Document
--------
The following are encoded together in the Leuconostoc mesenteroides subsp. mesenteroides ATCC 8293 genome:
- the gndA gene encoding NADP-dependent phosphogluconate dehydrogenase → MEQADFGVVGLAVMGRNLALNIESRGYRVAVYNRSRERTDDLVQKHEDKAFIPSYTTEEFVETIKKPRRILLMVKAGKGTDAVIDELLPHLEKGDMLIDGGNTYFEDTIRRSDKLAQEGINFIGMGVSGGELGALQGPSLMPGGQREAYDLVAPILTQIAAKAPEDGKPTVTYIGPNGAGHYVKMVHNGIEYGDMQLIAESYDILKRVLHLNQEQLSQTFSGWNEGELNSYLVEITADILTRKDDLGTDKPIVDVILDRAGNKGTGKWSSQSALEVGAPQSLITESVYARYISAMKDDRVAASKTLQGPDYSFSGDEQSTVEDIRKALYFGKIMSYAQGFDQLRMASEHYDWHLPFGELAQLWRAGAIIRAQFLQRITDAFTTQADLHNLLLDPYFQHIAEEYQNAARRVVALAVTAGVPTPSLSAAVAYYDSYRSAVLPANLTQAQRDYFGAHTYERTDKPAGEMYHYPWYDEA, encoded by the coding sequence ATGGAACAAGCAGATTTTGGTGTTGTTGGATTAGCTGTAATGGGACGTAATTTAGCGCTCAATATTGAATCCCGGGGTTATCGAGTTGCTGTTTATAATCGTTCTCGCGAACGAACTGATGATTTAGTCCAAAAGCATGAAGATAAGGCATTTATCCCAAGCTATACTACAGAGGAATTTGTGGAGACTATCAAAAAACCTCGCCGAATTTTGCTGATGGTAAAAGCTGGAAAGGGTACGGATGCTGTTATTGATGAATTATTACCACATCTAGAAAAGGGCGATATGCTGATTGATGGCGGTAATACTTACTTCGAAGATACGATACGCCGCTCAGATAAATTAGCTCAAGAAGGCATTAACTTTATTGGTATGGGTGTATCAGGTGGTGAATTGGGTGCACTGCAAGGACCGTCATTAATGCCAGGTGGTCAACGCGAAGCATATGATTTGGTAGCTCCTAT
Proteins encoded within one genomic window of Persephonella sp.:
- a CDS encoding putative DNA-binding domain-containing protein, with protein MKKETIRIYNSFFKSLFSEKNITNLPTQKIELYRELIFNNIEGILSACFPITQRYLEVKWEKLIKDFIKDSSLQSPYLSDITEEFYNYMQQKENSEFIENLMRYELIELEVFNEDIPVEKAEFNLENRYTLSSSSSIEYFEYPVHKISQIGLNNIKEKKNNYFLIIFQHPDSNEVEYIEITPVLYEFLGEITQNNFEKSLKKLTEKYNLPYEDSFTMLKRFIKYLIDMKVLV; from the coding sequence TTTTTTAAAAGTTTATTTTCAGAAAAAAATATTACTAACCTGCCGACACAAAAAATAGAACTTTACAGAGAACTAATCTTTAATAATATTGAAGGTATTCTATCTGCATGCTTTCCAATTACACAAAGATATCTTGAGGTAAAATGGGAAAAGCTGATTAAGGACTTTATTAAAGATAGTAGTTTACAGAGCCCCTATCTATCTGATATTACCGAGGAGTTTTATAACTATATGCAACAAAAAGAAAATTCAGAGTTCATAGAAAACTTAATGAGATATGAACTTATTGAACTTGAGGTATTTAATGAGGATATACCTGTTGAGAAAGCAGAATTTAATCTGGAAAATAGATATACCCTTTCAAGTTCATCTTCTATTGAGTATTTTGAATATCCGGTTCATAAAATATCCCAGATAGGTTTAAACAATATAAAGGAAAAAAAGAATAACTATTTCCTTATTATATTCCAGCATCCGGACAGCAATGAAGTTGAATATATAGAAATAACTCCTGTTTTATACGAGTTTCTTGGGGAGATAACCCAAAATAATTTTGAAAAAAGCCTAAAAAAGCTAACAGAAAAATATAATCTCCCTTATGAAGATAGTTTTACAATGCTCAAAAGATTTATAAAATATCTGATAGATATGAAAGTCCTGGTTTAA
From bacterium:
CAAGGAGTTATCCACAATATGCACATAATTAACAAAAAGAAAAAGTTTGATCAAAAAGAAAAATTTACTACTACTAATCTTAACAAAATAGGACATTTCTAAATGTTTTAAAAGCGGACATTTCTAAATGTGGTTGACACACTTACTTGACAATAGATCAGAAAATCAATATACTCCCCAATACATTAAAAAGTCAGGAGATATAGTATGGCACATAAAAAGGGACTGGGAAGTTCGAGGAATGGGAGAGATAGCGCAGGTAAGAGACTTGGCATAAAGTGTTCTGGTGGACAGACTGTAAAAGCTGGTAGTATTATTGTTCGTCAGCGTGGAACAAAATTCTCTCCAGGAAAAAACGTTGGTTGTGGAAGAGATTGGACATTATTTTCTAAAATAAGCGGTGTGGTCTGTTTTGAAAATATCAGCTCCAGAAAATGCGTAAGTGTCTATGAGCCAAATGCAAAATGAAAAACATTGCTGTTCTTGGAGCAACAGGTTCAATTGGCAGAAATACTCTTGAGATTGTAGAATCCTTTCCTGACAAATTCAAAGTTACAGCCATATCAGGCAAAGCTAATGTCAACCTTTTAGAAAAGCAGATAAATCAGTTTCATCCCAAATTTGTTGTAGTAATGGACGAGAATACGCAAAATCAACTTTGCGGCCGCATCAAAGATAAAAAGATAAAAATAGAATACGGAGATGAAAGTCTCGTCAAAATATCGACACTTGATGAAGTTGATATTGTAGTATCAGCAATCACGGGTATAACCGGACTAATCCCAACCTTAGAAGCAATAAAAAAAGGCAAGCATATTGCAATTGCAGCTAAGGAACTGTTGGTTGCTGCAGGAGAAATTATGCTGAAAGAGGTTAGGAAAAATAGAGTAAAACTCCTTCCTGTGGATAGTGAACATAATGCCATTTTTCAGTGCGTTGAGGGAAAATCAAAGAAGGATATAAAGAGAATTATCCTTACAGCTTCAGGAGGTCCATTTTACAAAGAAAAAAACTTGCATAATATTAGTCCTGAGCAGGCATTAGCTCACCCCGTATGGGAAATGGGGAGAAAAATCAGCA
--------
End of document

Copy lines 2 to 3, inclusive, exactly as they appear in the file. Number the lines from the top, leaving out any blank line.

- the gndA gene encoding NADP-dependent phosphogluconate dehydrogenase → MEQADFGVVGLAVMGRNLALNIESRGYRVAVYNRSRERTDDLVQKHEDKAFIPSYTTEEFVETIKKPRRILLMVKAGKGTDAVIDELLPHLEKGDMLIDGGNTYFEDTIRRSDKLAQEGINFIGMGVSGGELGALQGPSLMPGGQREAYDLVAPILTQIAAKAPEDGKPTVTYIGPNGAGHYVKMVHNGIEYGDMQLIAESYDILKRVLHLNQEQLSQTFSGWNEGELNSYLVEITADILTRKDDLGTDKPIVDVILDRAGNKGTGKWSSQSALEVGAPQSLITESVYARYISAMKDDRVAASKTLQGPDYSFSGDEQSTVEDIRKALYFGKIMSYAQGFDQLRMASEHYDWHLPFGELAQLWRAGAIIRAQFLQRITDAFTTQADLHNLLLDPYFQHIAEEYQNAARRVVALAVTAGVPTPSLSAAVAYYDSYRSAVLPANLTQAQRDYFGAHTYERTDKPAGEMYHYPWYDEA, encoded by the coding sequence ATGGAACAAGCAGATTTTGGTGTTGTTGGATTAGCTGTAATGGGACGTAATTTAGCGCTCAATATTGAATCCCGGGGTTATCGAGTTGCTGTTTATAATCGTTCTCGCGAACGAACTGATGATTTAGTCCAAAAGCATGAAGATAAGGCATTTATCCCAAGCTATACTACAGAGGAATTTGTGGAGACTATCAAAAAACCTCGCCGAATTTTGCTGATGGTAAAAGCTGGAAAGGGTACGGATGCTGTTATTGATGAATTATTACCACATCTAGAAAAGGGCGATATGCTGATTGATGGCGGTAATACTTACTTCGAAGATACGATACGCCGCTCAGATAAATTAGCTCAAGAAGGCATTAACTTTATTGGTATGGGTGTATCAGGTGGTGAATTGGGTGCACTGCAAGGACCGTCATTAATGCCAGGTGGTCAACGCGAAGCATATGATTTGGTAGCTCCTAT
Proteins encoded within one genomic window of Persephonella sp.: